IN EVERY large city like New York there are human astrays who make a precious living by hanging on the borders of the book trade. They drift around from one bookseller to another picking up a small profit by selling some item to one bookseller that another bookseller has in stock. Or, they take out an item and find a private purchaser who may want it for family reasons. For instance, in the autograph trade the roving trader will take an old Livingston letter and sell is (sic) to some present member of the family, --and often gets a price much higher than the normal one. Or, in the book trade he learns that some man is collecting books about Lincoln, and when he finds a Lincoln book he takes it to him. These men have no capital and they keep no stock on hand. They get trusted for the books and generally are honest.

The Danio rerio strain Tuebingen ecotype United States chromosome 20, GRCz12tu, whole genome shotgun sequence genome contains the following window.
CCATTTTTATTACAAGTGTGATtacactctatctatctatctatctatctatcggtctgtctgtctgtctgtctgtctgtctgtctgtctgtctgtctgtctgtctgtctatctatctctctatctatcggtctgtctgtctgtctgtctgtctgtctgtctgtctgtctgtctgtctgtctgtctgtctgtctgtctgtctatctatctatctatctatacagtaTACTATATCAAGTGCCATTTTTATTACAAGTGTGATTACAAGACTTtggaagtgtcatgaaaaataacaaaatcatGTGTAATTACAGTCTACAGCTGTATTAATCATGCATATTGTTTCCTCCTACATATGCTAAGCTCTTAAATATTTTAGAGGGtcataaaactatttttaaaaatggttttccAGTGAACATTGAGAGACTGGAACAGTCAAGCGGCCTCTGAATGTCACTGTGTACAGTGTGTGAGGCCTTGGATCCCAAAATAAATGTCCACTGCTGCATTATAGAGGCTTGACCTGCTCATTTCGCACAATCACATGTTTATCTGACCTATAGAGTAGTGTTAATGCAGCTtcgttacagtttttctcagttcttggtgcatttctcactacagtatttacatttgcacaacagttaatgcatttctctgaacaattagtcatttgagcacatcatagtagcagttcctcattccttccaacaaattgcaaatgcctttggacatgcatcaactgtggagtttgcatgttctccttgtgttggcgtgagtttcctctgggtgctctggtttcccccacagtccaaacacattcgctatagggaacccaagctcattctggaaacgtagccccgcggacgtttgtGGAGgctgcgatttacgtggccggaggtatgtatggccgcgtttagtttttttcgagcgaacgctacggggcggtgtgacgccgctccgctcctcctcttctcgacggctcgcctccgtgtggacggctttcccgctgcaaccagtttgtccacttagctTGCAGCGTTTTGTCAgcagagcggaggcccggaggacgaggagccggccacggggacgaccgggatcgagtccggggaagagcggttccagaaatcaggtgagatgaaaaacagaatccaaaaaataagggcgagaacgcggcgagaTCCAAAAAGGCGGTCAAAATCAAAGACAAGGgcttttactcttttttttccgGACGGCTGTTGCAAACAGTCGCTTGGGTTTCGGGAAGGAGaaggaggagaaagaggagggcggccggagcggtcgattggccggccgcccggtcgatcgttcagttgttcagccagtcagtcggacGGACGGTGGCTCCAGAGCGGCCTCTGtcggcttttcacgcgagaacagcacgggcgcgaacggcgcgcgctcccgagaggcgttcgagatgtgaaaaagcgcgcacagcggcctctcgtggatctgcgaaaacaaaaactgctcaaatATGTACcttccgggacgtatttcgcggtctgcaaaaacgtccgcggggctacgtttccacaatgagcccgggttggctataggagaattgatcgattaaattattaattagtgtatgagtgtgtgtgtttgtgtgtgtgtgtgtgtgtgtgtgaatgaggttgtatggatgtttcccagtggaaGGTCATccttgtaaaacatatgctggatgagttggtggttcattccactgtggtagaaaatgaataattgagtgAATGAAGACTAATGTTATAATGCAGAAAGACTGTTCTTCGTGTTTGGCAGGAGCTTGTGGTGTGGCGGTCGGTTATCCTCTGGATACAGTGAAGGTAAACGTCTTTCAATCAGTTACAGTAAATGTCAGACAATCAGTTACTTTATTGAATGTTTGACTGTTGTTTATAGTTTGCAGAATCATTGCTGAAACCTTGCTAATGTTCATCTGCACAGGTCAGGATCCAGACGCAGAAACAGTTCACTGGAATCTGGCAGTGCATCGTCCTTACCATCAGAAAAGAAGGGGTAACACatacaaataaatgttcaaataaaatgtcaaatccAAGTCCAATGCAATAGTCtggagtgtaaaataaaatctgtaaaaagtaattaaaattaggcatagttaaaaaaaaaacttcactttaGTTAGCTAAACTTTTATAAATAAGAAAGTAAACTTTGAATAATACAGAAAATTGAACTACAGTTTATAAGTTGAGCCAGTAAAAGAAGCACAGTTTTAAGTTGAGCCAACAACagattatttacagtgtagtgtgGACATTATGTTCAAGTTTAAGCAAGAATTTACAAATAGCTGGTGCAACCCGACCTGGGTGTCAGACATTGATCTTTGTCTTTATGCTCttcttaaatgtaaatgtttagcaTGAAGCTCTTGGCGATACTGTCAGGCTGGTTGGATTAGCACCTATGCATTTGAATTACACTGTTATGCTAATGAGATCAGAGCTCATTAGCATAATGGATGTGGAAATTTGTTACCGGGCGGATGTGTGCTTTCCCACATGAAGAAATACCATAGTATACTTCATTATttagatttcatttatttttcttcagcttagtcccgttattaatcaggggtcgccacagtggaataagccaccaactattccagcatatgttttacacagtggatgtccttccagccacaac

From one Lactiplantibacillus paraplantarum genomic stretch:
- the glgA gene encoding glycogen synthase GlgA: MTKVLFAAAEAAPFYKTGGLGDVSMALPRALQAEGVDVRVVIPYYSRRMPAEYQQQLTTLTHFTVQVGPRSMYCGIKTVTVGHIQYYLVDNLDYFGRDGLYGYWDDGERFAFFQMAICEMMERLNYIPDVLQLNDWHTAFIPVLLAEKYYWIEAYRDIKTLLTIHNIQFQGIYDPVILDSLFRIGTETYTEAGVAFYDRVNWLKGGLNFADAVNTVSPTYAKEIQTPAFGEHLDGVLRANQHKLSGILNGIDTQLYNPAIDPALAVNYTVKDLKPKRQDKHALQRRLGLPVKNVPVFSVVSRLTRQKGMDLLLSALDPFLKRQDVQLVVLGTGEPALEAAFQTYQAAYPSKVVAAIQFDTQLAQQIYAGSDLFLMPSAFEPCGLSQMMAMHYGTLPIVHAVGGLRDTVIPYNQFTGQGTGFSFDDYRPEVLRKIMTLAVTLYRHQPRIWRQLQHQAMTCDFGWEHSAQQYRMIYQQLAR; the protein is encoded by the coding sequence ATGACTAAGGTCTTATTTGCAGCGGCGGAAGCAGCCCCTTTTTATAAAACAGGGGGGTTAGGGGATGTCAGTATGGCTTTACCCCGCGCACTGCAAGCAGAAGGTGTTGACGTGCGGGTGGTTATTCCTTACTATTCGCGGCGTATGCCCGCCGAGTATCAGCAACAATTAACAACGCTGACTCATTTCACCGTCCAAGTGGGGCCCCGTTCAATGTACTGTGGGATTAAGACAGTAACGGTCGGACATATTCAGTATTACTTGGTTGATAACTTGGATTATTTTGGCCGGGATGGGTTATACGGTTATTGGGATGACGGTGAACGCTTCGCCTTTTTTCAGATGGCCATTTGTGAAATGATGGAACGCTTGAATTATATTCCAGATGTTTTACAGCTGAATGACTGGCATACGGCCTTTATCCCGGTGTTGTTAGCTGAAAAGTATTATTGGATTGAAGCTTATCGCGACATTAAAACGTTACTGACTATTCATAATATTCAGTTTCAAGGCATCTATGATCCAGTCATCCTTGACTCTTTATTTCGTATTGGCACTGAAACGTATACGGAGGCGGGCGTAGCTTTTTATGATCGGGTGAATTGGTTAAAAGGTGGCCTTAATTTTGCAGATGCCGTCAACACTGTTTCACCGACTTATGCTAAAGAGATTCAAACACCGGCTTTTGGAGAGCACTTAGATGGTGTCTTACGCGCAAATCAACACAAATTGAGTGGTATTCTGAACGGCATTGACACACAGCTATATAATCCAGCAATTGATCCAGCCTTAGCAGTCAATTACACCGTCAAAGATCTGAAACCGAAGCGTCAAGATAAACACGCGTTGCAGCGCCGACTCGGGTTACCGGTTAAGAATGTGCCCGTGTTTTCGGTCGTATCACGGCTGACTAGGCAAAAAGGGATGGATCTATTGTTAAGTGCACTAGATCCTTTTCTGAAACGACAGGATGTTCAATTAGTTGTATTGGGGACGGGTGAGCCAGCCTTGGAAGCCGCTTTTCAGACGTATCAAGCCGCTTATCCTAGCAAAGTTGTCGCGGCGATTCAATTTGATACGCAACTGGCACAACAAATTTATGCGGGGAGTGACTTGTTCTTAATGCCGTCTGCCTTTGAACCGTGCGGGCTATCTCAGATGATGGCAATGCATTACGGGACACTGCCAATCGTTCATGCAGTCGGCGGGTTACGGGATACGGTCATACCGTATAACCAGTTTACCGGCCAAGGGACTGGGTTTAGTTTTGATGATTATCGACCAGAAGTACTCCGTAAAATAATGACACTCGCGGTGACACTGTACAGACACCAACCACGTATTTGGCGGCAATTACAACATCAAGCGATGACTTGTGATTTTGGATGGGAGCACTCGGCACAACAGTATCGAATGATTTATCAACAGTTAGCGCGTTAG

They are men who have seen better days, who have education, often genteel manners, but for some reason have lost their hold and failed in life. Such a man was James Trevett Pike, who died some weeks ago, aged 73 years. He was a tall man with a full white beard, and a curiously mottled face. His father was a well-known scientist who was well to do and gave the son a good education. The young man entered Wall street as a bond salesman, was successful and at one time was worth $130,000. All of this was lost in a panic and after that his living was precarious. He became a book peddler and for twenty years past drifted around in the trade, and sometimes acted as a buyer at auctions. Of late years as he grew old and his health bad, he made many blunders, and caused laughter at sales. His manners were very courteous and excited sympathy, thought he was not lacking in shrewdness in business. He had two friends, Joseph Sabin and Mr. Hartsoff, of G. A. Baker & Co., who stood by him, and they kept him on his feet. Then he broke down entirely, was taken to a hospital, and the end came soon.
Pike The Bookman by Walter R. Benjamin
from The Biblio, Vol. 2, No. 4, October 1922
(Pompton Lakes, New Jersey)
(image: "Der Bücherworm" by Carl Spitzweg)